We’ve been protesting against Greenwich Council’s plan to increase care charges and squeeze another £1.6 million from disabled people’s benefits, since July 2019 when we sent an Open Letter to councillors and for the consultation.
But that consultation about charges never mentioned also cutting £8 million from adult health and social care. This includes “reablement”, free support which people can get for up to six weeks, when coming home from hospital. The £8 million cut was hidden in another consultation about Council’s general budget which put rubbish collection and social care in the same line with a tick box.
So together it’s £8 million cuts plus £1.6m charges plus a Council Tax hike. People in the community are told that they have to pay more Council Tax for the “social care precept” but many don’t realise that pensioners and disabled people are charged from our disability benefits. Disabled people protested at last Wednesday’s meeting, report below from 853 (public interest community news for South East London):
‘You cowards’: Greenwich Council’s cabinet backs social care charge hike
Greenwich Council’s cabinet were branded “cowards” as they voted to impose new social care charges on Wednesday night, despite a last-ditch plea by campaigners to abandon them.
The changes, which aim to claw back £1.6m in adult social care costs, are part of the council’s budget plans for the next four years.
Jenny Hurst, who co-founded Greenwich Disabled People Against Cuts, called a consultation about the charges a “tokenistic tick-box exercise”. She said the consultation was too short at just two weeks, although this was later extended following complaints.
“Even a consultation on electric vehicle charging lasted four weeks,” she told councillors.
She added the lack of hard copy documents “discriminated against a wide group of people who don’t use online or social media”.
“You asked to what extent people agree with changes to social care … it wasn’t a consultation at all, it was a tokenistic tick-box exercise. Does independence mean the same to you as it does to us? Without involving us you don’t know.”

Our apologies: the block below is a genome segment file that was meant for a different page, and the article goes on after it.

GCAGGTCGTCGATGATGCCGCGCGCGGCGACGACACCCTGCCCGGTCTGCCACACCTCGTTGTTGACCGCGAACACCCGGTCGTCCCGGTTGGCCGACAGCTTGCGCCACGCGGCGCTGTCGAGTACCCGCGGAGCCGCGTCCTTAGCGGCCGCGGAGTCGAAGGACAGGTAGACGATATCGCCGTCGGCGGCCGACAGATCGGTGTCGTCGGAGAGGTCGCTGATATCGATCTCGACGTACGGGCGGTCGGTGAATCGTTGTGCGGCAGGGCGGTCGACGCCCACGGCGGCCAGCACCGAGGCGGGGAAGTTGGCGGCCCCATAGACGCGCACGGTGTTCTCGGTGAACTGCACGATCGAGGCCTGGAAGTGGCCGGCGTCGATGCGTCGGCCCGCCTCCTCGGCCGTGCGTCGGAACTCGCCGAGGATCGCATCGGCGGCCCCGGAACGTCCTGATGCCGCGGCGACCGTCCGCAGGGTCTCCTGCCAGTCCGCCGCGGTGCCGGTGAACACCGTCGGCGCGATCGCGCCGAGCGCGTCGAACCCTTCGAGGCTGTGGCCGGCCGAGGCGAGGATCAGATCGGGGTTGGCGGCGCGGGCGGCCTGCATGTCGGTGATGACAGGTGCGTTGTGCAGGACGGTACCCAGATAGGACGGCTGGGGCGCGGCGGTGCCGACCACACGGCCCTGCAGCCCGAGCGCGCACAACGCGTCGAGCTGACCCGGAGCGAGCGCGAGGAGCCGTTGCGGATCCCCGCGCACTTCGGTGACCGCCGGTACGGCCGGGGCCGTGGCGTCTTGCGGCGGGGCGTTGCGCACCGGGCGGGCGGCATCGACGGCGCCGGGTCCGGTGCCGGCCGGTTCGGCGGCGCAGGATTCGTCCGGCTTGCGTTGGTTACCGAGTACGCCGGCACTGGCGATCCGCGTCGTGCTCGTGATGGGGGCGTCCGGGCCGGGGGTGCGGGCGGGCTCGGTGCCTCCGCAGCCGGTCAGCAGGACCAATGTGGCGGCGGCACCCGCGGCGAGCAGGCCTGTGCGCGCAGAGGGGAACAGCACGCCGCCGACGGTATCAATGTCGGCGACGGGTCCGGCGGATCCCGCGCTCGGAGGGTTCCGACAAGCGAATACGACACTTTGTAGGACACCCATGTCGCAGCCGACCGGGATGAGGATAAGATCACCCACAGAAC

She was followed by Sue Elsegood, the chair of disability advocacy group Metro GAD, who delivered a statement on behalf of another resident, Fred Williams.
“You are a bunch of cowards, you never told us about the £8m cuts to care you’re going to make over the next four years,” she read from the statement. “You seem to have forgotten you have a duty of care.”
In response, council leader Danny Thorpe said the short consultation was “out of our control” and was truncated by the government calling a general election for December.
Averil Lekau, the cabinet member for adult social care, said the consultation was not purely about reducing costs, but also providing a better service.
“It’s not about spiralling costs, it’s about the quality of the service we’re providing,” she said.
“We feel very strongly this work is helping us understand how we can provide a better service to our residents, and it is about giving resilience and independence and to say independence equates to reduced services is not necessarily the case.”
Damon Cook, the council officer in charge of finance, said: “This is not necessarily about budget cuts. We are already spending well in excess of the set budget for health and adults. Any of these changes are about reducing that overspend, we are already spending way over what we had budgeted for those services.”
The statements came as the cabinet also voted through proposals to raise council tax by 3.99 per cent. The raise – which will include a 2 per cent rise of the social care precept and a 1.99 per cent rise of council tax – will see a band D household pay an extra 90p a week.
Other proposals will see the borough’s poorest residents made completely exempt from having to pay council tax, while plans to close the Glyndon adventure playground and move the Coldharbour library and adventure play centre in Mottingham to the local leisure centre have been dropped.
The social care charges had been one of the most contentious plans for the council’s four-year budget, which it hopes will close a £57m gap in funding. Cook said the £57m gap was “derived out of two particular issues – one being a structural deficit” where services were showing a gross overspends of about £25m. He said further pressures would bring the total to £57m.
Both the budget and the council tax rise are set to be ratified in a full council meeting next Wednesday.
The cabinet also voted to increase rents and service charges for council tenants by 2.7 per cent, meaning the average combined rent and service charge for council tenants will now be £104.45 per week. Chris Kirby, the housing cabinet member, said Greenwich would still offer the cheapest council rents in London.
Video and additional reporting by Darryl Chamberlain. More video from the meeting can be seen on this Vimeo playlist.
Lachlan Leeming is the Local Democracy Reporter for Greenwich. The Local Democracy Reporter Service is a BBC-funded initiative to ensure councils are covered properly in local media.
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